Unlike the QP, this designated competent person (CP) has much more individual authority to promptly manipulate manpower and materials as he deems necessary to provide the required minimum site safety factors and mitigate any other hazards. As an employee designated as competent, he has the employer's total authority on the site to control events, acts and conditions as he thinks necessary. He may also terminate any and all operations on a particular work site when he feels that the conditions are immediately dangerous to life and health (IDLH). This might be the case whenever the structural integrity of an anchor point designed and specified by the QP is in doubt due to any number of criteria. Anchor points are the absolutely last links in the vertical or horizontal fall protection system designed and installed by the QP. They should be the first point for the CP to inspect pre-shift and regularly during the shift.
Under the worst-case scenario, the maximum terminal impact forces will arrive practically "instantaneously" with the fall event. Subforces will rapidly redistribute themselves to many widespread points throughout the support structure, often followed by rebound impacts, deflections and pendulum stresses. How all of these dynamic forces affect any static loads already applied can create a very complex set of problems to solve. Prior to the arrest, shock loads reaching the anchor points, all the components of the entire personal fall arrest system are affected in turn. Immediately everything is in motion. Wire rope and synthetic webbing and stitching stretch out to their elastic limits. Subsystem anchors and load transfer points deflect and elongate. Knots, clamps, swages, hooks, rings and carabiners lengthen and distort. Both large and minute portions of the total kinetic energy are transferred into many other potential forms of energy such as motion, heat and sound. The conservation of momentum states that matter and energy can be neither created nor destroyed - they only change state. The QP shall have all of the documentation analyzing the potential transfer of this energy until TIF is applied on all the primary/secondary PFAS anchor points. In addition to this analysis, the QP shall provide any "out-of-service" inspection criteria deemed necessary for the competent person to apply once the PFAS has been put in use. Anyone who cannot perform these operations is not considered a qualified person.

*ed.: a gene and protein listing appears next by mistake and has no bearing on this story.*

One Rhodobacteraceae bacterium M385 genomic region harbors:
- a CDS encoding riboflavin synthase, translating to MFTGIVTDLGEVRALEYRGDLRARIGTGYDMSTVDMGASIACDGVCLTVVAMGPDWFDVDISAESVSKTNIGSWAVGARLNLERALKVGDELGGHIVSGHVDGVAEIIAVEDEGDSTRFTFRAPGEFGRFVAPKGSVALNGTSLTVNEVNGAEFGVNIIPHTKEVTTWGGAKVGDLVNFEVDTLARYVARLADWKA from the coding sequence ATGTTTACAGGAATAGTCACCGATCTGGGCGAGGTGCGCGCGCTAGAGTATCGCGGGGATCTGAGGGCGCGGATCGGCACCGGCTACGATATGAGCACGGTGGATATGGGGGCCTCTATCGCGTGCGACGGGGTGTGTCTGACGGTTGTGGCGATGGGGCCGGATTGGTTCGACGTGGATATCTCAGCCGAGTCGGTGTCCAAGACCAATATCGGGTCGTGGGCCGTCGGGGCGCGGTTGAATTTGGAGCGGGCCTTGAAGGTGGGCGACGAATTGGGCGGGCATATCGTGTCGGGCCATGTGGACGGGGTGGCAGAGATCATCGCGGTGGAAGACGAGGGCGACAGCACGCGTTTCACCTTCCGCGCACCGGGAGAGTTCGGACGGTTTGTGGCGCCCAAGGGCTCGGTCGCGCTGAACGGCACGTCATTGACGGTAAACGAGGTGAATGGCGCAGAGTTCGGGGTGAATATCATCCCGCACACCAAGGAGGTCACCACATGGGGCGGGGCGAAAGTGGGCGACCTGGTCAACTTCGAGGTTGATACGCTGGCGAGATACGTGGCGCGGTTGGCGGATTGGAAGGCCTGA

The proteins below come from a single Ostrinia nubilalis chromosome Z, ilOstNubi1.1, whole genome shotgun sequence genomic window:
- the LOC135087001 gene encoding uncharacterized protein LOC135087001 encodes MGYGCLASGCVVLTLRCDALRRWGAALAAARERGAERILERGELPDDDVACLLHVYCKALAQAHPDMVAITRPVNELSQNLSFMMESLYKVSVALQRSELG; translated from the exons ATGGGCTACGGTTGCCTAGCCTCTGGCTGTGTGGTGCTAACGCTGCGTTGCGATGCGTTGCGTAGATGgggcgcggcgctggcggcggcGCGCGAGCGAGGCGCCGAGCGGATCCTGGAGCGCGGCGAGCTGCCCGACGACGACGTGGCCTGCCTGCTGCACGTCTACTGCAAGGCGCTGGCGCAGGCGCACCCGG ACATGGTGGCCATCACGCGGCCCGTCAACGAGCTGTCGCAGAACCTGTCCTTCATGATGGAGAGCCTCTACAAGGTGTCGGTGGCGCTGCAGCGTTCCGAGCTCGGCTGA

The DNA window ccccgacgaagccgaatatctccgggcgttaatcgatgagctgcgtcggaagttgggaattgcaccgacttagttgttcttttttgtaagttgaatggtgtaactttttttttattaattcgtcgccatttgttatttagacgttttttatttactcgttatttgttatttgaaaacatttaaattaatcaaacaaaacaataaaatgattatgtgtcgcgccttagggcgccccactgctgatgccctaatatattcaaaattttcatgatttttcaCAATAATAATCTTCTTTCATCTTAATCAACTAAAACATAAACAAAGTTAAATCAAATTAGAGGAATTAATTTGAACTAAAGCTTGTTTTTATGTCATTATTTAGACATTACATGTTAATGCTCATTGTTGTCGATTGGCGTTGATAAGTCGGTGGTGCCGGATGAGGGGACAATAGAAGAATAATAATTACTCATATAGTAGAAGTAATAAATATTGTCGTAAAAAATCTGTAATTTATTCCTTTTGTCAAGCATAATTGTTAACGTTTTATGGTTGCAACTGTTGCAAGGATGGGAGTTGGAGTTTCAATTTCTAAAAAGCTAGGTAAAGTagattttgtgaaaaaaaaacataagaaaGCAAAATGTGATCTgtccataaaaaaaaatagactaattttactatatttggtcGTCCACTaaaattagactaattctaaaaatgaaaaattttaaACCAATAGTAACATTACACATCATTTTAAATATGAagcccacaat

[Next month, part two of the three-part series on anchorage safety focuses on anchorage force testing. Part three will concentrate on the safe work practices involved with directly connecting your PFAS system to your primary and secondary anchor points.]